Acrochordons (fibroepithelial polyps, skin tags, papillomas) are common benign neoplasms of the skin, often associated with obesity. These small pedunculated polyps are frequently a nuisance for patients, typically developing around the neck, axilla, and groin areas. They can bother the patients due to associated symptoms like pain, itching and rubbing against clothes or sometime only because of their appearance. There is established association of acrochordons with insulin resistance and obesity along with a familial predisposition for developing such lesions. 
Etiology of acrochordon is unknown, but it is hypothesized that they usually occur in localized areas with sparse elastic tissue that result in atrophic or sessile lesions. On the other hand, hormone imbalances also appear to be a cofactor for their development. Other factors promoting their growth are tissue growth factor, epidermal growth factor and infection. They mostly increase with age and sometime have a great cosmetic concern for the patients and their self-esteem decreases because of these skin lesions. 
Without histological confirmation, acrochordons cannot reliably be distinguished from benign melanocytic nevi and neurofibromas. However, since all of these likely possibilities in the differential diagnosis are benign, pathologic confirmation of such a diagnosis is not typically necessary since it will not impact management.
There is one inherited syndrome called Birt-Hogg-Dube syndrome, which is frequently discussed in the context of acrochordons. It is a rare autosomal dominant disorder characterized by multiple trichodiscomas along with fibrofolliculomas .These trichodiscomas are usually indistinguishable from acrochordons. On the other hand, a variant of basal cell carcinoma (BCC) may present with clinical overlap with acrochordons. The fibroepithelioma of Pinkus is another subtype of BCC that is classically reported as a pink acrochordon-like lesion on the lower back.
Acrochordons have a high prevalence, reportedly 46% of the general population, increasing in frequency with patient age. Given that so many patients may have acrochordons, patients should be reassured that these are common benign lesions that should not be concerning. 
Skin biopsy with histopathology is usually not indicated unless the diagnosis is not clear. The typical acrochordons usually do not need to be sent to pathology. Histopathology examination is characterized by acanthotic, flattened, or frond like epithelium. A papillary-like dermis is composed of loosely arranged collagen fibers along with dilated lymphatic vessels and capillaries.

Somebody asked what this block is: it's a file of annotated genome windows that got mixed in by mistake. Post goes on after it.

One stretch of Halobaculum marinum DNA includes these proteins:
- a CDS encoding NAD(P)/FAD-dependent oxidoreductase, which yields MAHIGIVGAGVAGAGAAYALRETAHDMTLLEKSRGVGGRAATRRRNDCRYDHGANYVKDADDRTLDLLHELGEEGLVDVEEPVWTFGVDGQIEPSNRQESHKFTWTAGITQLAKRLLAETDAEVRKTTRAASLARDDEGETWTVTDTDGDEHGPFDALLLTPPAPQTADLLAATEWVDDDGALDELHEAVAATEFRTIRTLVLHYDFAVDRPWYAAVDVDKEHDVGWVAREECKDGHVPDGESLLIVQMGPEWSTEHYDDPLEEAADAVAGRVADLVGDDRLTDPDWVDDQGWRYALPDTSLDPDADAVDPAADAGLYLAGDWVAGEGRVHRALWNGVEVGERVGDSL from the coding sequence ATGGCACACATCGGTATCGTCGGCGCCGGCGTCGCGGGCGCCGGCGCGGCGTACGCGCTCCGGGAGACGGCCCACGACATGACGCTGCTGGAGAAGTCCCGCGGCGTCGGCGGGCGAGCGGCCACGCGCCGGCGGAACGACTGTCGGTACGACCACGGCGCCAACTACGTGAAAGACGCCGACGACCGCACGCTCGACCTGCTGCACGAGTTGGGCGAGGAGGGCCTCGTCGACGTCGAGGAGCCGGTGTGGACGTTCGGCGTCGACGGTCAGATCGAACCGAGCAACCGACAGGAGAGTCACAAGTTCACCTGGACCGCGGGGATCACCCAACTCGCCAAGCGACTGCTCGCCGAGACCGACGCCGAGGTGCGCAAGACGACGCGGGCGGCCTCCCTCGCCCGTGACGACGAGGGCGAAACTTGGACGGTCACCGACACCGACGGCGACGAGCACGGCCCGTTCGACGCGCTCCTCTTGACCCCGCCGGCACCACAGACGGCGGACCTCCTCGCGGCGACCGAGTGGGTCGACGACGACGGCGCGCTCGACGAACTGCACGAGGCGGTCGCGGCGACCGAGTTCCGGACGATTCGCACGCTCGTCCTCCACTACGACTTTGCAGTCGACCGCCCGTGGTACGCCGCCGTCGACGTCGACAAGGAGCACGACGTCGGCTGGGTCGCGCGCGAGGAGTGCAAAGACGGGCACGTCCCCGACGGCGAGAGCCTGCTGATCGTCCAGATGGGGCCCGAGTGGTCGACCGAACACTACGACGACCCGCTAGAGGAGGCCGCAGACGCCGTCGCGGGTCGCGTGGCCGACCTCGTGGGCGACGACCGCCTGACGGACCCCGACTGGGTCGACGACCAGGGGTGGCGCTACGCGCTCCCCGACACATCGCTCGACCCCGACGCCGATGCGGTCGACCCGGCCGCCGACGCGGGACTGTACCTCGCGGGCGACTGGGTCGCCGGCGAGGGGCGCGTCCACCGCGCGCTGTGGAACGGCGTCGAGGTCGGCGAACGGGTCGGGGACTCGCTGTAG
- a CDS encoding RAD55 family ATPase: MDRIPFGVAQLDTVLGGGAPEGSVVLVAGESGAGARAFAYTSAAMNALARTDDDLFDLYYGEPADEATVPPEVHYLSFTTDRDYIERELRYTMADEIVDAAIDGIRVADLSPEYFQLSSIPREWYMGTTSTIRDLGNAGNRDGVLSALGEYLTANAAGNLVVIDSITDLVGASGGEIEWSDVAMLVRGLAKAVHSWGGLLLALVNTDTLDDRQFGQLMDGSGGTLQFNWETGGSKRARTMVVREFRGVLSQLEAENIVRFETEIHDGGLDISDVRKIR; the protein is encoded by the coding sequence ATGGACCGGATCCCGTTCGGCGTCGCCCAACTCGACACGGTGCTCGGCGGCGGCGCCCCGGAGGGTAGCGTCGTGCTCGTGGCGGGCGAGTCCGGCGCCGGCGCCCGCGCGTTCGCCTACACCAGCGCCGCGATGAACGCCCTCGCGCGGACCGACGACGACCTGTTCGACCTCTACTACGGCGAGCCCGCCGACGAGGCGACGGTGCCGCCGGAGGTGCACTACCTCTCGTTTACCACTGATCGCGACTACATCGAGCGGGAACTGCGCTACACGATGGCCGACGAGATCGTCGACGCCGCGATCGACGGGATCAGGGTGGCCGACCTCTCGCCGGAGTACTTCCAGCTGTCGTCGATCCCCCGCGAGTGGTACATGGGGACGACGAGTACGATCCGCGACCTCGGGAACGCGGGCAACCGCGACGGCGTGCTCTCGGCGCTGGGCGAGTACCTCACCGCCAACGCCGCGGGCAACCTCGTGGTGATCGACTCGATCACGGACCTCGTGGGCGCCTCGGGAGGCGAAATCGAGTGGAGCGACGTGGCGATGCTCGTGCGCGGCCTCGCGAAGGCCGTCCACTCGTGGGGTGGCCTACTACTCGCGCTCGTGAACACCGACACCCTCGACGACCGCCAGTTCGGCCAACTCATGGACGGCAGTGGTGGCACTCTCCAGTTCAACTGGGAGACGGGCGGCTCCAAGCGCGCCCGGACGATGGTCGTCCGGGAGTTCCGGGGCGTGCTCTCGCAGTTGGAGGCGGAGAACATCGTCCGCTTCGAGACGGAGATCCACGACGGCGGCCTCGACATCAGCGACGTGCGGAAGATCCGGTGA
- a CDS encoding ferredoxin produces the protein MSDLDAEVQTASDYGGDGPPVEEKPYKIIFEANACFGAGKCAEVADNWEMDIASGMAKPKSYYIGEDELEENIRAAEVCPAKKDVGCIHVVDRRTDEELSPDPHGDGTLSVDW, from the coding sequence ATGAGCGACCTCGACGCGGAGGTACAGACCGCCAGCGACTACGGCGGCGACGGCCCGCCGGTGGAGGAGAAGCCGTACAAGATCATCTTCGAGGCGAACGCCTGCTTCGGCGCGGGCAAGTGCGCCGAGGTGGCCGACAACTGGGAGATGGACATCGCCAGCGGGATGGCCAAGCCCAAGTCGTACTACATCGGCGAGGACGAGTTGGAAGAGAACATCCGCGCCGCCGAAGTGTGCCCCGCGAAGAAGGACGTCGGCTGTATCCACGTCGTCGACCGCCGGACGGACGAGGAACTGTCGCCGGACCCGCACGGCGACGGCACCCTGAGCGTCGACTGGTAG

There are no laboratory, radiographic, or other tests typically necessary to investigate patients with acrochordons. However, in the case that a clinician deems it necessary when removing multiple acrochordons to refer these specimens for pathologic evaluation, it is strongly recommended that each lesion is separated and placed in individually labeled containers. In the unlikely event that a lesion did end up being diagnosed as a concerning neoplasm (for instance, malignant melanoma), if all the lesions were placed in the same formalin specimen container, it would not be clear from which location the lesion of concern occurred.
Patients should be reassured that acrochordons are benign growths. There are various treatment options available:
If a patient is suspected to have concurrent acanthosis nigricans, patients should be advised of the potential risk for diabetes. Such patients should be referred back to primary care and engage in discussions around the modification of diet and exercise. Even when acrochordons are present on the exam in isolation, since these patients often do have comorbidities including obesity, diabetes, or prediabetes, it is reasonable for any physician to encourage healthy eating habits, exercise, and other behavior modification to encourage benefits beyond the skin examination.
It is a benigh skin condition usually do not need any treatment unless got irritated and also for cosmetic purposes.Reassuramce about the benign nature of disease usually decrease the anxiety of the patient.
The primary caregiver and nurse practitioner should be aware that acrochordons are benign lesions and they usually require no treatment. Multiple lesions may be treated at one visit, although some patients may prefer to have one individual lesion treated first as a test spot.
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